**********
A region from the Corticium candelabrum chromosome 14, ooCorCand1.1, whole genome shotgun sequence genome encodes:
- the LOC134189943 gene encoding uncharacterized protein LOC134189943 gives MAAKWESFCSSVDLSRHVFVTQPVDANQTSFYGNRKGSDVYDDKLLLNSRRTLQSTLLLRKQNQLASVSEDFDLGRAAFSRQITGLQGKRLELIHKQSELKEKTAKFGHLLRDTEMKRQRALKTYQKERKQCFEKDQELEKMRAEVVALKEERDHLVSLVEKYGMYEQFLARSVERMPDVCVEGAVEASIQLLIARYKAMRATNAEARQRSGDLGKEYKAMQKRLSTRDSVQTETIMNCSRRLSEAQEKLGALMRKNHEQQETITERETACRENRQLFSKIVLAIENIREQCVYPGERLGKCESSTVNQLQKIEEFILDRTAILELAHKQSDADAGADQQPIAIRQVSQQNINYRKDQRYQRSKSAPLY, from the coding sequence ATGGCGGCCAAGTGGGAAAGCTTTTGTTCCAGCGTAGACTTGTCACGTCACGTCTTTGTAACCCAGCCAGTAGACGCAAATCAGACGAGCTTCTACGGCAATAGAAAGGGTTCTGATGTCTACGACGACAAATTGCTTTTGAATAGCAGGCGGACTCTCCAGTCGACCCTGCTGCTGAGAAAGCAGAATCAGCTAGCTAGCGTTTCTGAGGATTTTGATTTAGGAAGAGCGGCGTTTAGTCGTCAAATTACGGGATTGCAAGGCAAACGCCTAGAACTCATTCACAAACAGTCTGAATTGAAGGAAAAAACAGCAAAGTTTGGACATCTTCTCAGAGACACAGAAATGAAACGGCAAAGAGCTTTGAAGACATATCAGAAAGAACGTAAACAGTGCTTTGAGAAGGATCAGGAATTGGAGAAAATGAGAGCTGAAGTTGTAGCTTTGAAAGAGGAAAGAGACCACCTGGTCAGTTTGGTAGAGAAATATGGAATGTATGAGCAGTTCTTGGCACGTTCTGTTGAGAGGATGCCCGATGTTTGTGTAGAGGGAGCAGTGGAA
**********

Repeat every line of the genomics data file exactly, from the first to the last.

A region from the Corticium candelabrum chromosome 14, ooCorCand1.1, whole genome shotgun sequence genome encodes:
- the LOC134189943 gene encoding uncharacterized protein LOC134189943 gives MAAKWESFCSSVDLSRHVFVTQPVDANQTSFYGNRKGSDVYDDKLLLNSRRTLQSTLLLRKQNQLASVSEDFDLGRAAFSRQITGLQGKRLELIHKQSELKEKTAKFGHLLRDTEMKRQRALKTYQKERKQCFEKDQELEKMRAEVVALKEERDHLVSLVEKYGMYEQFLARSVERMPDVCVEGAVEASIQLLIARYKAMRATNAEARQRSGDLGKEYKAMQKRLSTRDSVQTETIMNCSRRLSEAQEKLGALMRKNHEQQETITERETACRENRQLFSKIVLAIENIREQCVYPGERLGKCESSTVNQLQKIEEFILDRTAILELAHKQSDADAGADQQPIAIRQVSQQNINYRKDQRYQRSKSAPLY, from the coding sequence ATGGCGGCCAAGTGGGAAAGCTTTTGTTCCAGCGTAGACTTGTCACGTCACGTCTTTGTAACCCAGCCAGTAGACGCAAATCAGACGAGCTTCTACGGCAATAGAAAGGGTTCTGATGTCTACGACGACAAATTGCTTTTGAATAGCAGGCGGACTCTCCAGTCGACCCTGCTGCTGAGAAAGCAGAATCAGCTAGCTAGCGTTTCTGAGGATTTTGATTTAGGAAGAGCGGCGTTTAGTCGTCAAATTACGGGATTGCAAGGCAAACGCCTAGAACTCATTCACAAACAGTCTGAATTGAAGGAAAAAACAGCAAAGTTTGGACATCTTCTCAGAGACACAGAAATGAAACGGCAAAGAGCTTTGAAGACATATCAGAAAGAACGTAAACAGTGCTTTGAGAAGGATCAGGAATTGGAGAAAATGAGAGCTGAAGTTGTAGCTTTGAAAGAGGAAAGAGACCACCTGGTCAGTTTGGTAGAGAAATATGGAATGTATGAGCAGTTCTTGGCACGTTCTGTTGAGAGGATGCCCGATGTTTGTGTAGAGGGAGCAGTGGAA